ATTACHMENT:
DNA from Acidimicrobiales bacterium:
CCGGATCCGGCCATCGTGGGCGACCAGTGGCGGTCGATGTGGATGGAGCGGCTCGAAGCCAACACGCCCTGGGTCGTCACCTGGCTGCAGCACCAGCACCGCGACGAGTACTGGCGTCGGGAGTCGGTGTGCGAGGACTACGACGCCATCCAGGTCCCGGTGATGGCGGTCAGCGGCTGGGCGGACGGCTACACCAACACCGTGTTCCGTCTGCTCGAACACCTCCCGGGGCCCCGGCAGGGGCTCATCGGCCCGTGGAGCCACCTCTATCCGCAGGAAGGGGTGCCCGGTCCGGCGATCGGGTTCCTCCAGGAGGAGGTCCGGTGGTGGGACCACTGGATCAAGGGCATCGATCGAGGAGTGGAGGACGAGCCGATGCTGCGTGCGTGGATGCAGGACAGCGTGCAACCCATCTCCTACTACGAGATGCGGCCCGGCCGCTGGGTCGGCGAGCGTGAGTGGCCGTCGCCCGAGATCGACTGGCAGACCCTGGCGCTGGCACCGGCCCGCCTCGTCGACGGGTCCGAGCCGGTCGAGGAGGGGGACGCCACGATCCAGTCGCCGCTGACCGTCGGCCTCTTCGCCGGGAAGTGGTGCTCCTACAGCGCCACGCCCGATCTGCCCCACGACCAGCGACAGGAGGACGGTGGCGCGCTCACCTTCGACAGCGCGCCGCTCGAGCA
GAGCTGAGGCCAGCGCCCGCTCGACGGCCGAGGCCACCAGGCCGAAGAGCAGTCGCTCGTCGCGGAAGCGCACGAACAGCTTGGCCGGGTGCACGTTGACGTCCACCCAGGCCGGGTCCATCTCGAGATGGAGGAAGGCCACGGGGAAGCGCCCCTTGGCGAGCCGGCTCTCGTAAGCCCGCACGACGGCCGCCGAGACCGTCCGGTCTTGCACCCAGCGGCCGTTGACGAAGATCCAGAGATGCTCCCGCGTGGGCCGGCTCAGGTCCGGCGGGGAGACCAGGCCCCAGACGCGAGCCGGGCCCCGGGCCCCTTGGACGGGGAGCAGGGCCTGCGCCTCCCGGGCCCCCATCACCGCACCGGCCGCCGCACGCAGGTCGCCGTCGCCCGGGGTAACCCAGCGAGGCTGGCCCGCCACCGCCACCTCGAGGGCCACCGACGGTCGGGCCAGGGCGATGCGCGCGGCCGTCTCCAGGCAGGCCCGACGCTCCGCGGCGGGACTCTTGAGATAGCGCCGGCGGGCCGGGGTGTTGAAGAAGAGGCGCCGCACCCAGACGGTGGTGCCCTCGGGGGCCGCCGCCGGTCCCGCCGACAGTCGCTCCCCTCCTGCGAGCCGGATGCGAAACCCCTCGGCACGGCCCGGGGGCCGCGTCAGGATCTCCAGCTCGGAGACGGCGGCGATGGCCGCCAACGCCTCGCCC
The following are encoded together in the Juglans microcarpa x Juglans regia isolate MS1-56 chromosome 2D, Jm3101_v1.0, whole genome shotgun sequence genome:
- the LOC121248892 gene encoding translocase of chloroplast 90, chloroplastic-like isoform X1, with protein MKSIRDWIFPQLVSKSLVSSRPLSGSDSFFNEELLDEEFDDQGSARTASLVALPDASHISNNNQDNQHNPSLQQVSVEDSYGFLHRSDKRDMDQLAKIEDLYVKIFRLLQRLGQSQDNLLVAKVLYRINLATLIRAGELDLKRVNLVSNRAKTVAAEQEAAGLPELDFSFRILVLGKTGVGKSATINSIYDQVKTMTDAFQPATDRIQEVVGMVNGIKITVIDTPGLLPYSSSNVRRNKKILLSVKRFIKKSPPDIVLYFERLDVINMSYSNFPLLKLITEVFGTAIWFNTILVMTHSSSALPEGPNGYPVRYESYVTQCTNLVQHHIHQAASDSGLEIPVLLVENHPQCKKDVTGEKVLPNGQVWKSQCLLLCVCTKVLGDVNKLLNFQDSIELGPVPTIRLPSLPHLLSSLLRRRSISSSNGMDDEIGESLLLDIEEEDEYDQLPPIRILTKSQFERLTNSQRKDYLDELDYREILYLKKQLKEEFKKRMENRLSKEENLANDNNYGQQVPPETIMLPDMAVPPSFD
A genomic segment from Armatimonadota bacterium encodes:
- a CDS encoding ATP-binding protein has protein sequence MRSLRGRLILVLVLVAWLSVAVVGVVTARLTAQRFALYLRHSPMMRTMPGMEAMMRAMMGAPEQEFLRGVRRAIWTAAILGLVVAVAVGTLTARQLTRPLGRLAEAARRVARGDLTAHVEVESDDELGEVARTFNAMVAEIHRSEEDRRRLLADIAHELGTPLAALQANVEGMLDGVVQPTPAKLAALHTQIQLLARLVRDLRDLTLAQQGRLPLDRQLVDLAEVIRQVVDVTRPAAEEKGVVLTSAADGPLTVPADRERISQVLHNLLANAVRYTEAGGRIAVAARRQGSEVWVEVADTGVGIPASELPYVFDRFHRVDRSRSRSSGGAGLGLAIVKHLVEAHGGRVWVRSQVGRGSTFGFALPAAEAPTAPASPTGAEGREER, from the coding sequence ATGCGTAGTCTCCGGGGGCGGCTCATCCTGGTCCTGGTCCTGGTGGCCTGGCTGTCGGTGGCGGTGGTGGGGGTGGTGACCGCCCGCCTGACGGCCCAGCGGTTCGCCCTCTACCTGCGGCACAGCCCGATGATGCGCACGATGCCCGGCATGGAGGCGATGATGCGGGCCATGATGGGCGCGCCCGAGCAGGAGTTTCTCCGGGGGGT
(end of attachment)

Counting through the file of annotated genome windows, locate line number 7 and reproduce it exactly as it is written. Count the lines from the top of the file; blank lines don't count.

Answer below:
- a CDS encoding ATP-binding protein has protein sequence MRSLRGRLILVLVLVAWLSVAVVGVVTARLTAQRFALYLRHSPMMRTMPGMEAMMRAMMGAPEQEFLRGVRRAIWTAAILGLVVAVAVGTLTARQLTRPLGRLAEAARRVARGDLTAHVEVESDDELGEVARTFNAMVAEIHRSEEDRRRLLADIAHELGTPLAALQANVEGMLDGVVQPTPAKLAALHTQIQLLARLVRDLRDLTLAQQGRLPLDRQLVDLAEVIRQVVDVTRPAAEEKGVVLTSAADGPLTVPADRERISQVLHNLLANAVRYTEAGGRIAVAARRQGSEVWVEVADTGVGIPASELPYVFDRFHRVDRSRSRSSGGAGLGLAIVKHLVEAHGGRVWVRSQVGRGSTFGFALPAAEAPTAPASPTGAEGREER, from the coding sequence ATGCGTAGTCTCCGGGGGCGGCTCATCCTGGTCCTGGTCCTGGTGGCCTGGCTGTCGGTGGCGGTGGTGGGGGTGGTGACCGCCCGCCTGACGGCCCAGCGGTTCGCCCTCTACCTGCGGCACAGCCCGATGATGCGCACGATGCCCGGCATGGAGGCGATGATGCGGGCCATGATGGGCGCGCCCGAGCAGGAGTTTCTCCGGGGGGT